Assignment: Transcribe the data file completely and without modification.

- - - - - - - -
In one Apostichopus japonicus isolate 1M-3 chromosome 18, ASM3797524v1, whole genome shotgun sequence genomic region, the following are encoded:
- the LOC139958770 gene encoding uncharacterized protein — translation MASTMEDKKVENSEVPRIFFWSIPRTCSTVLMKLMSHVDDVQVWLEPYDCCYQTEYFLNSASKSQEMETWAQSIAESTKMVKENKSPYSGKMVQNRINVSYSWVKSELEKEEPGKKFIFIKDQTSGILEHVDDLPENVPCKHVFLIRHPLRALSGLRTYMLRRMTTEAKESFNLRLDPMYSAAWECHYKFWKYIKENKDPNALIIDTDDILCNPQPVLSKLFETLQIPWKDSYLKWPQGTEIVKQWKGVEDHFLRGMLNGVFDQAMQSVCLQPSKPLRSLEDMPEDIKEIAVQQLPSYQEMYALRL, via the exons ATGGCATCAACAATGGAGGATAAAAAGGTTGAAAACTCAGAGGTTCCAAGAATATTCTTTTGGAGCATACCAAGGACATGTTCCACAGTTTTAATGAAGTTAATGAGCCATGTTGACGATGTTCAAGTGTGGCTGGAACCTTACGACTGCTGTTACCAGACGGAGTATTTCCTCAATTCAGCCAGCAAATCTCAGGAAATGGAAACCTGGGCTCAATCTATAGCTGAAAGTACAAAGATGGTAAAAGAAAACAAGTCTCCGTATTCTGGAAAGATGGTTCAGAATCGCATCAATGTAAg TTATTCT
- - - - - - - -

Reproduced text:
In one Apostichopus japonicus isolate 1M-3 chromosome 18, ASM3797524v1, whole genome shotgun sequence genomic region, the following are encoded:
- the LOC139958770 gene encoding uncharacterized protein — translation MASTMEDKKVENSEVPRIFFWSIPRTCSTVLMKLMSHVDDVQVWLEPYDCCYQTEYFLNSASKSQEMETWAQSIAESTKMVKENKSPYSGKMVQNRINVSYSWVKSELEKEEPGKKFIFIKDQTSGILEHVDDLPENVPCKHVFLIRHPLRALSGLRTYMLRRMTTEAKESFNLRLDPMYSAAWECHYKFWKYIKENKDPNALIIDTDDILCNPQPVLSKLFETLQIPWKDSYLKWPQGTEIVKQWKGVEDHFLRGMLNGVFDQAMQSVCLQPSKPLRSLEDMPEDIKEIAVQQLPSYQEMYALRL, via the exons ATGGCATCAACAATGGAGGATAAAAAGGTTGAAAACTCAGAGGTTCCAAGAATATTCTTTTGGAGCATACCAAGGACATGTTCCACAGTTTTAATGAAGTTAATGAGCCATGTTGACGATGTTCAAGTGTGGCTGGAACCTTACGACTGCTGTTACCAGACGGAGTATTTCCTCAATTCAGCCAGCAAATCTCAGGAAATGGAAACCTGGGCTCAATCTATAGCTGAAAGTACAAAGATGGTAAAAGAAAACAAGTCTCCGTATTCTGGAAAGATGGTTCAGAATCGCATCAATGTAAg TTATTCT